It's my name, Eircode, but not as I know it
Eircode, or An Post, has gone to the trouble of translating - incorrectly - Concubhar O Liathain's moniker into English. He's determined to know why
Published 26/07/2015 | 02:30
I joined the Liveline club last week. After years of trying to be sufficiently inconvenienced, impoverished and offended by the over officiousness of officialdom or the crassness of commercial concerns to warrant picking up the phone to 'talk to Joe', I finally crossed my threshold of intolerance.
It's my name, you see. I got the long heralded letter from Eircode, addressed to "An tAittheoir/The Occupier" and, on the second line, Lehane, the English version of my name. I have never used this version of my name in correspondence or otherwise. It reminds me of a workplace I was employed in during my long-ago teenage years when fellows would refer to me as 'Lehane'. Needless to say it irks me now as it did back then.
I concede my name is a mouthful for most. For those who may have an interest, 'Liathain' is the Irish for 'Lyons' and, interestingly perhaps, in medical parlance, also for 'spleen'. I only learned that recently myself but now realise I have carved a career out of venting my surname in the Irish media.
Curiously the letter from Eircode was, apart from my anglicised surname, completely bilingual. Apparently Eircode had gone to some trouble to discuss the launch of the €27m system in advance with Conradh na Gaeilge and other stakeholders and while they got everything else right, they were caught out when it came to the most basic detail of all, - the name on the envelope.
Of course, it's this very detail which most interests the recipient of any correspondence, a position which was lost on Liam Duggan, CEO of Eircode, who was in the opposite corner during my less than 15 minutes of Liveline fame.
His position, repeated at least three times, was that Eircode had not written to me but to the occupier of my address. According to Liveline host, Philip Boucher-Hayes, this was akin to an angel dancing on the head of a pin, but this made no impression on Liam.
As is so often the case, another caller got in on the act and rather spoiled my fun. I wanted to get to the bottom of how an English version of my name had ended up on a database that is operated by An Post and subsequently used by Eircode to give additional information to the postmen/women who are tasked with delivering the controversial letter.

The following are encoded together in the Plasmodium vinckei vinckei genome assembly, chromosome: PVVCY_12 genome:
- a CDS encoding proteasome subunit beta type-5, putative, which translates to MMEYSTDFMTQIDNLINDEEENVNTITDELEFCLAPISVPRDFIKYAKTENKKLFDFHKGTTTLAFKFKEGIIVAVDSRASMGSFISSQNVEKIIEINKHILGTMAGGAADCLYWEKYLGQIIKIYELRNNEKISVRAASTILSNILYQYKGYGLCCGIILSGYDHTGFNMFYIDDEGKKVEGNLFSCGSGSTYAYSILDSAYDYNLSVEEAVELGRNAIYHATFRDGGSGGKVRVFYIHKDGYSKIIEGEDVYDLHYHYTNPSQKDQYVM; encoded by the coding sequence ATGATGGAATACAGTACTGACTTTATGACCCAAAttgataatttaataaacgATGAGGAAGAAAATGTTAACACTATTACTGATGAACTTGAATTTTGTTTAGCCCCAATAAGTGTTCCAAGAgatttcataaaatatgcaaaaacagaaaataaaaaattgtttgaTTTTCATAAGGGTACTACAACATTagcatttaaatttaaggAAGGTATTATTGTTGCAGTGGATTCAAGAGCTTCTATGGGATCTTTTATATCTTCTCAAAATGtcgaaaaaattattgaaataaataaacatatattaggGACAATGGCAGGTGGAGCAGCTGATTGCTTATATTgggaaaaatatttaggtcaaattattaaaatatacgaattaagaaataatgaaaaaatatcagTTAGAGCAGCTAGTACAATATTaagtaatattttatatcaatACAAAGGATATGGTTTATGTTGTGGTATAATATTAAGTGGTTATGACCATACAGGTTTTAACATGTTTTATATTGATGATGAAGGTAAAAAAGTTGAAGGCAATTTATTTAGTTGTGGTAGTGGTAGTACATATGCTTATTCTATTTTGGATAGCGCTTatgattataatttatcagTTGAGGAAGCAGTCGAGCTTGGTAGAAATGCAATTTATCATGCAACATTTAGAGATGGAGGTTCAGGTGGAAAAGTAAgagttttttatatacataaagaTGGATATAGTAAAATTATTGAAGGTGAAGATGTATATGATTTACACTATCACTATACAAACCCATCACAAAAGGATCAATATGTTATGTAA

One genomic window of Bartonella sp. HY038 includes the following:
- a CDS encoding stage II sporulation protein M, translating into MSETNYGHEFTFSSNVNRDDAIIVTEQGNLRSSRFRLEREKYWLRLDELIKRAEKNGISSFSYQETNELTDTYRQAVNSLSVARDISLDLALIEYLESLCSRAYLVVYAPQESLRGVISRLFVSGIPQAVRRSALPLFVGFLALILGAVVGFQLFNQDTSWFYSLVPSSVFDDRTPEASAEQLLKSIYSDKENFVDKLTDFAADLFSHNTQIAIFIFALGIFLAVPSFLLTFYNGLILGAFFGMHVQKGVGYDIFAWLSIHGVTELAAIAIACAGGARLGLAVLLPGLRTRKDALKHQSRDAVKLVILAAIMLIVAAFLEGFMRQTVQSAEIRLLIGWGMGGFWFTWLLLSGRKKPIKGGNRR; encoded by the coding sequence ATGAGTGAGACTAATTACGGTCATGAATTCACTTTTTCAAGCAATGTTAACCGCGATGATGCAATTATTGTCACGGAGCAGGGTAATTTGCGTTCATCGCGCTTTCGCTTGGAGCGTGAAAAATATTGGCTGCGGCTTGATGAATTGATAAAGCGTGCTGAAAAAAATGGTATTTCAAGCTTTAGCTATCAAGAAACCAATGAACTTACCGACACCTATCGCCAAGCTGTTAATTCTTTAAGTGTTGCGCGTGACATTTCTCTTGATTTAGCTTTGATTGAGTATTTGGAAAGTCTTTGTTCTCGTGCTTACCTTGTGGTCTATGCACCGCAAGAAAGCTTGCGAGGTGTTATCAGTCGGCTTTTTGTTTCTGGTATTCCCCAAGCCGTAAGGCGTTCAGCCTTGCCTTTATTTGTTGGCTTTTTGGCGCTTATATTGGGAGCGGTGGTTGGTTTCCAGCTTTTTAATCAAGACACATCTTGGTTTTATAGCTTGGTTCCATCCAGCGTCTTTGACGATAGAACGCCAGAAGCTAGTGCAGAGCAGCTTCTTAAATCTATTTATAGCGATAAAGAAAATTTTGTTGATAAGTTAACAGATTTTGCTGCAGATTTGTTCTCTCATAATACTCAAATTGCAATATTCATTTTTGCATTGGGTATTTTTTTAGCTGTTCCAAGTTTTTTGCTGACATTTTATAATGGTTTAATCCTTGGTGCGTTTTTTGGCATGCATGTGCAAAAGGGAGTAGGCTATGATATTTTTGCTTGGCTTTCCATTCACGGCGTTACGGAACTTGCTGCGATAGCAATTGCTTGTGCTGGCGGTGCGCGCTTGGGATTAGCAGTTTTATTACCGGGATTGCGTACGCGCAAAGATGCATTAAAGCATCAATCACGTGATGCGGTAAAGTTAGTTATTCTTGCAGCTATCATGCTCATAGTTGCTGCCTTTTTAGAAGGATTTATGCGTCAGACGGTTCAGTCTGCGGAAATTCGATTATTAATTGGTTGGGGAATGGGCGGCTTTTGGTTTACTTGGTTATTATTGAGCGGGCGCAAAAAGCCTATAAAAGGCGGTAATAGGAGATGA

Was someone in the GPO, the sacred ground on which Ireland first struck for freedom - but not linguistic freedom, obviously - secretly translating the names of troublemaking Gaeilgeoiri to English in order to add insult to injury? And, if so, why and at what cost to the long-suffering taxpayer, the same taxpayer who has been incensed over the years at the trolley loads of cash trundled to translators to convert unread official documents in English to their even more unread versions in the First Official Language.
This reached its peak in the 2008 when I received a news release as Gaeilge from the Department of Finance about the 2007 Budget. In reality, the amount spent on the translation of English-language official documents to Irish was in inverse proportion to the amount of invective from incandescent correspondents to newspapers and radio stations on the topic.
In my book, if it's sauce for the goose, it's sauce for the gander. I am entitled to be as outraged as any other taxpayer if my hard-earned income is used to translate, with no great effect, my names and the names of umpteen others from their preferred Irish versions to their detested English forms. It's for that reason that I dropped the dime on Eircode, who appear to bearing the brunt for the errors of An Post on this occasion, and picked up the phone to talk to Philip.
I don't intend to give up on this quest to find out the source of this injustice and when I do find it, Liveline can expect another call.